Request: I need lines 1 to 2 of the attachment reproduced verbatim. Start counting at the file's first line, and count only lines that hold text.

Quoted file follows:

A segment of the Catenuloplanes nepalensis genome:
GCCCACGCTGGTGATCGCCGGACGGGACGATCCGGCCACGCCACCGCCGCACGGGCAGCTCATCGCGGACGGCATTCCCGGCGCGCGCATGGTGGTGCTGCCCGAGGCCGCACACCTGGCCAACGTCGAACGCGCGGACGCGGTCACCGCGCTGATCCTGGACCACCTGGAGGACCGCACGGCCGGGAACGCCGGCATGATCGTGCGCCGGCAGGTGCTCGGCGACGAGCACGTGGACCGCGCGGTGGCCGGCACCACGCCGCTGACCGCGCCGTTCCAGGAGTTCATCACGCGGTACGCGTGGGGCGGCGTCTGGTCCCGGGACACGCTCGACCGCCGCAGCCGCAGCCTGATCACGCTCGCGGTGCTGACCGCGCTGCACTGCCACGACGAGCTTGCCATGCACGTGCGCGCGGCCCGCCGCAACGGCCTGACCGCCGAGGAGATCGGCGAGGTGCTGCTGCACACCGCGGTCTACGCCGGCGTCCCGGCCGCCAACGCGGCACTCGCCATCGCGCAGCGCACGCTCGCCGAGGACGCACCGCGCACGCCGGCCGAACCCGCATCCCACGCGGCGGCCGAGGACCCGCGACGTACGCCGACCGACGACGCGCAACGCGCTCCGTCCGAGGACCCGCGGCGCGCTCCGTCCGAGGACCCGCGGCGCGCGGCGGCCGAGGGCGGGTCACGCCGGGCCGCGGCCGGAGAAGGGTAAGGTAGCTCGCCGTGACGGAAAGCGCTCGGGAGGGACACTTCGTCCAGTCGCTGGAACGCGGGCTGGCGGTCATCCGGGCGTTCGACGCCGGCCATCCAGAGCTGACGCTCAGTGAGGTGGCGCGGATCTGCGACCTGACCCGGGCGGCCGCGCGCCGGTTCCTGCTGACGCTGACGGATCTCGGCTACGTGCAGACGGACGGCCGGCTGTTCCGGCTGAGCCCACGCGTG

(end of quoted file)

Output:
A segment of the Catenuloplanes nepalensis genome:
GCCCACGCTGGTGATCGCCGGACGGGACGATCCGGCCACGCCACCGCCGCACGGGCAGCTCATCGCGGACGGCATTCCCGGCGCGCGCATGGTGGTGCTGCCCGAGGCCGCACACCTGGCCAACGTCGAACGCGCGGACGCGGTCACCGCGCTGATCCTGGACCACCTGGAGGACCGCACGGCCGGGAACGCCGGCATGATCGTGCGCCGGCAGGTGCTCGGCGACGAGCACGTGGACCGCGCGGTGGCCGGCACCACGCCGCTGACCGCGCCGTTCCAGGAGTTCATCACGCGGTACGCGTGGGGCGGCGTCTGGTCCCGGGACACGCTCGACCGCCGCAGCCGCAGCCTGATCACGCTCGCGGTGCTGACCGCGCTGCACTGCCACGACGAGCTTGCCATGCACGTGCGCGCGGCCCGCCGCAACGGCCTGACCGCCGAGGAGATCGGCGAGGTGCTGCTGCACACCGCGGTCTACGCCGGCGTCCCGGCCGCCAACGCGGCACTCGCCATCGCGCAGCGCACGCTCGCCGAGGACGCACCGCGCACGCCGGCCGAACCCGCATCCCACGCGGCGGCCGAGGACCCGCGACGTACGCCGACCGACGACGCGCAACGCGCTCCGTCCGAGGACCCGCGGCGCGCTCCGTCCGAGGACCCGCGGCGCGCGGCGGCCGAGGGCGGGTCACGCCGGGCCGCGGCCGGAGAAGGGTAAGGTAGCTCGCCGTGACGGAAAGCGCTCGGGAGGGACACTTCGTCCAGTCGCTGGAACGCGGGCTGGCGGTCATCCGGGCGTTCGACGCCGGCCATCCAGAGCTGACGCTCAGTGAGGTGGCGCGGATCTGCGACCTGACCCGGGCGGCCGCGCGCCGGTTCCTGCTGACGCTGACGGATCTCGGCTACGTGCAGACGGACGGCCGGCTGTTCCGGCTGAGCCCACGCGTG